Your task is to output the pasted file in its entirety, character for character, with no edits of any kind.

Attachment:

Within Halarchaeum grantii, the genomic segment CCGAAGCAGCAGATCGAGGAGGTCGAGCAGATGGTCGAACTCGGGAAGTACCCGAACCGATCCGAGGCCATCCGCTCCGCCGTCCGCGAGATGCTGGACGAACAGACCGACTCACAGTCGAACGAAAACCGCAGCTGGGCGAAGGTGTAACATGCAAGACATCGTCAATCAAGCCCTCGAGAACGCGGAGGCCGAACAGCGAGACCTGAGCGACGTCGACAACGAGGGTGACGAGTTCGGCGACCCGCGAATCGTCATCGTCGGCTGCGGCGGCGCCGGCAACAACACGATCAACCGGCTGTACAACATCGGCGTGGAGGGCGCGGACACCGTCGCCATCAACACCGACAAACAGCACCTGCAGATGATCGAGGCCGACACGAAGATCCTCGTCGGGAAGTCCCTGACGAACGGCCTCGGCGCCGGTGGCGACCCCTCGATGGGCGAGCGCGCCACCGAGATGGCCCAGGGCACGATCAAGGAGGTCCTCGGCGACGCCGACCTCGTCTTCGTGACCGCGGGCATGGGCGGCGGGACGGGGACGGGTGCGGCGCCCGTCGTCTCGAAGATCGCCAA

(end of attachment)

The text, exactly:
Within Halarchaeum grantii, the genomic segment CCGAAGCAGCAGATCGAGGAGGTCGAGCAGATGGTCGAACTCGGGAAGTACCCGAACCGATCCGAGGCCATCCGCTCCGCCGTCCGCGAGATGCTGGACGAACAGACCGACTCACAGTCGAACGAAAACCGCAGCTGGGCGAAGGTGTAACATGCAAGACATCGTCAATCAAGCCCTCGAGAACGCGGAGGCCGAACAGCGAGACCTGAGCGACGTCGACAACGAGGGTGACGAGTTCGGCGACCCGCGAATCGTCATCGTCGGCTGCGGCGGCGCCGGCAACAACACGATCAACCGGCTGTACAACATCGGCGTGGAGGGCGCGGACACCGTCGCCATCAACACCGACAAACAGCACCTGCAGATGATCGAGGCCGACACGAAGATCCTCGTCGGGAAGTCCCTGACGAACGGCCTCGGCGCCGGTGGCGACCCCTCGATGGGCGAGCGCGCCACCGAGATGGCCCAGGGCACGATCAAGGAGGTCCTCGGCGACGCCGACCTCGTCTTCGTGACCGCGGGCATGGGCGGCGGGACGGGGACGGGTGCGGCGCCCGTCGTCTCGAAGATCGCCAA